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What you need to know before choosing DDoS protection

With the threat of increasing DDoS attacks, it has become critical for companies to mitigate these risks with the right protection.

Read Time
3 Minute read
Publish Date
Author
  • Patrick Bishop

The volume, duration, frequency, and maturity of DDoS attacks are continually increasing. In a survey from Netscout, 86% of UK businesses have fallen victim to a DDoS attack, and 90% have experienced some downtime.

Attackers are becoming smarter in how they design their attacks and circumvent countermeasures to inflict pain on victims.

Why you should invest in DDoS protection – and the costs of not doing so

A DDoS attack can bring down your entire service for the duration of the attack – which could last days and even weeks.

For an attacker to launch an attack against you, it typically costs them between £100-300 per hour, and according to Netscout, in 2019 UK businesses lost £1 billion in revenue due to DDoS attacks. Meaning, a motivated attacker can cause significant damage for very little cost.

In the event of a DDoS attack, your ISP can actually turn on an “emergency” mitigation immediately, but that can cost you up to £20,000. In comparison, the average price of DDoS protection from an ISP is £1,666 per month or £2,800 per month from a cloud provider.

Damage from a DDoS attack is unique to your business. For example, businesses that are reliant on their website or network to generate revenue such as retailers or travel companies will suffer much larger monetary impacts than businesses that are not. However, financial damages are not the only costs of a DDoS attack, you can also suffer from reputational damage and can lose competitive advantage.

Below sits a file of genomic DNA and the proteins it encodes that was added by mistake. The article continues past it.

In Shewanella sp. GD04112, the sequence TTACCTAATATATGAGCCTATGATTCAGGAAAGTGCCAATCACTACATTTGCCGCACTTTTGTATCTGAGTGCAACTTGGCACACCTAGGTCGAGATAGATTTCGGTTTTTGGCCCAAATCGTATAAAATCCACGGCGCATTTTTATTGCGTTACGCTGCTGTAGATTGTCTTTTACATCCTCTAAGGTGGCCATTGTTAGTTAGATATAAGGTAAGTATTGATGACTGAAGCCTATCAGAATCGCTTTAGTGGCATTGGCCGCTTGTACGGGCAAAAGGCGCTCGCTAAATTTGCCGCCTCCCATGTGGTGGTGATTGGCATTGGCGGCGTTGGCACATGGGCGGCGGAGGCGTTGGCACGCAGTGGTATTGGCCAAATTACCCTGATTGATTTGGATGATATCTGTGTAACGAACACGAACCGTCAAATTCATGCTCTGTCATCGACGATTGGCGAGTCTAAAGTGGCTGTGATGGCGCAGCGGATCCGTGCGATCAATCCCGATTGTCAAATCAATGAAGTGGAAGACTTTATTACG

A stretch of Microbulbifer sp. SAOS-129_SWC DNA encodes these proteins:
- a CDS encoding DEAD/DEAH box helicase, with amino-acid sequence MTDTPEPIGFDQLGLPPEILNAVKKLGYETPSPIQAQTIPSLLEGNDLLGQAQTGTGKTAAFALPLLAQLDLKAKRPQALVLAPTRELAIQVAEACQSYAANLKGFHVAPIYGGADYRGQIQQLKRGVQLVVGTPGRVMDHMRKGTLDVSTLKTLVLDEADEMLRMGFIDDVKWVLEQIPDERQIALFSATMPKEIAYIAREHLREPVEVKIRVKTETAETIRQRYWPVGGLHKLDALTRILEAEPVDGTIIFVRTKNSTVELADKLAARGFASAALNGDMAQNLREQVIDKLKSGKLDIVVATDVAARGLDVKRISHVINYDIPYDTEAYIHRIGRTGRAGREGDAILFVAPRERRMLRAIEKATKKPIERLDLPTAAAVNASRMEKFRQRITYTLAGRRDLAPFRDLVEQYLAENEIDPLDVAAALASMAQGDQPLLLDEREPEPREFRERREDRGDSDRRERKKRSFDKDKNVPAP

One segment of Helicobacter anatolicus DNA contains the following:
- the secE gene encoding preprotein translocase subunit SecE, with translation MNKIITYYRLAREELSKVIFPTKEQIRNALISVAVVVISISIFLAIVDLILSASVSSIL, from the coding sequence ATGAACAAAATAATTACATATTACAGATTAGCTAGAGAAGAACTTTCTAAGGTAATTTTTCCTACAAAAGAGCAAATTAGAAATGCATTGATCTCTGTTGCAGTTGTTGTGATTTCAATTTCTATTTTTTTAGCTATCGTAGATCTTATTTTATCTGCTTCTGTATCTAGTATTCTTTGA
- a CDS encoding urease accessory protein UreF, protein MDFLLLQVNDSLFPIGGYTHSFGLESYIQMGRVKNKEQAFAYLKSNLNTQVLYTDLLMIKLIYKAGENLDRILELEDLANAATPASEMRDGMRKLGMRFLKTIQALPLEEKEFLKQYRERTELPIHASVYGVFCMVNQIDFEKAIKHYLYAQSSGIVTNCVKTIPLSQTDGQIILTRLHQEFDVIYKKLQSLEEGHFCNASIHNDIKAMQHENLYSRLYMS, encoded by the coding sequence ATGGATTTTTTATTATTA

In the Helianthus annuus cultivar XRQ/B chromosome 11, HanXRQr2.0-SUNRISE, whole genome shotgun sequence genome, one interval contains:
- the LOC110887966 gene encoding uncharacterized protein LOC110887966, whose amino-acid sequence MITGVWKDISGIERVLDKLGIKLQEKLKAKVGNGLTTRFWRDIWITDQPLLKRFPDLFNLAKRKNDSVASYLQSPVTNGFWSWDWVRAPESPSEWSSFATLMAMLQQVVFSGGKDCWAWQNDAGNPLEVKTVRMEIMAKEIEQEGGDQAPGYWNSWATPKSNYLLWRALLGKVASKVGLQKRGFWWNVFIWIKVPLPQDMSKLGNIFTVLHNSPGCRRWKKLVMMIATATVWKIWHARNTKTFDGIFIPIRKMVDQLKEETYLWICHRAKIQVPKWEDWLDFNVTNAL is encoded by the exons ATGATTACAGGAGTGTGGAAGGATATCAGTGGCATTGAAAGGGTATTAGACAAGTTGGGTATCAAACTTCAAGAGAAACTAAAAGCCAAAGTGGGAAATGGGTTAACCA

When choosing DDoS protection, it’s important to evaluate your risk level, the type of protection you need based on your infrastructure and platforms, and to understand the costs and damages of a DDoS attack on your business.

The three types of protection

There are three main types of DDoS protection:

  1. Protection from your Internet Service Provider (ISP)
  2. Protection from your Cloud Platform Provider
  3. Protection from a Content Delivery Network (CDN)

When choosing DDoS protection, your main consideration should be where your applications and resources are hosted. Here is how all three types of protection differ.

Internet Service Provider (ISP)

If your applications are hosted on-premises or in a data centre, protection from your Internet Service Provider delivers the best protection. It is easy to set up, can instantly be activated by your ISP, and is extremely difficult to circumvent (as it’s tied to your public IPv4/IPv6 IP addresses).

Applications hosted elsewhere typically require a different approach.

Cloud Service Provider (CSP)

If your applications are hosted in the public cloud, protection from your cloud provider would deliver the best protection (e.g. Azure DDoS Protection Standard or AWS Shield). Cloud protection, like ISP-based protection, is easy to set up, can be instantly activated, and cannot be circumvented. This type of protection is typically for resources hosted within the public cloud.

Content Delivery Network (CDN)

Increasingly, organisations adopt a hybrid-cloud approach when deploying applications, using a blend of different public clouds and data centres. For this reason, there is a demand for flexible DDoS protection services which can be quickly deployed across many applications regardless of whether they are hosted in the cloud, on-premises, or the data centre.

CDN-based DDoS protection uses DNS (and dynamic request routing) to shield your application and is well suited in the above scenario. However, it is possible for an attacker to bypass the protection and target origin servers or other network assets (such as firewalls or load balancers) to take down your application.

If you have identified DDoS as a major threat, and have your applications hosted across different platforms, you may want to consider a multi-layered approach.

 

 

 

Looking for more on DDoS protection?

If you’re considering DDoS protection or just want to understand what the risks are for your business, we’re here to help.

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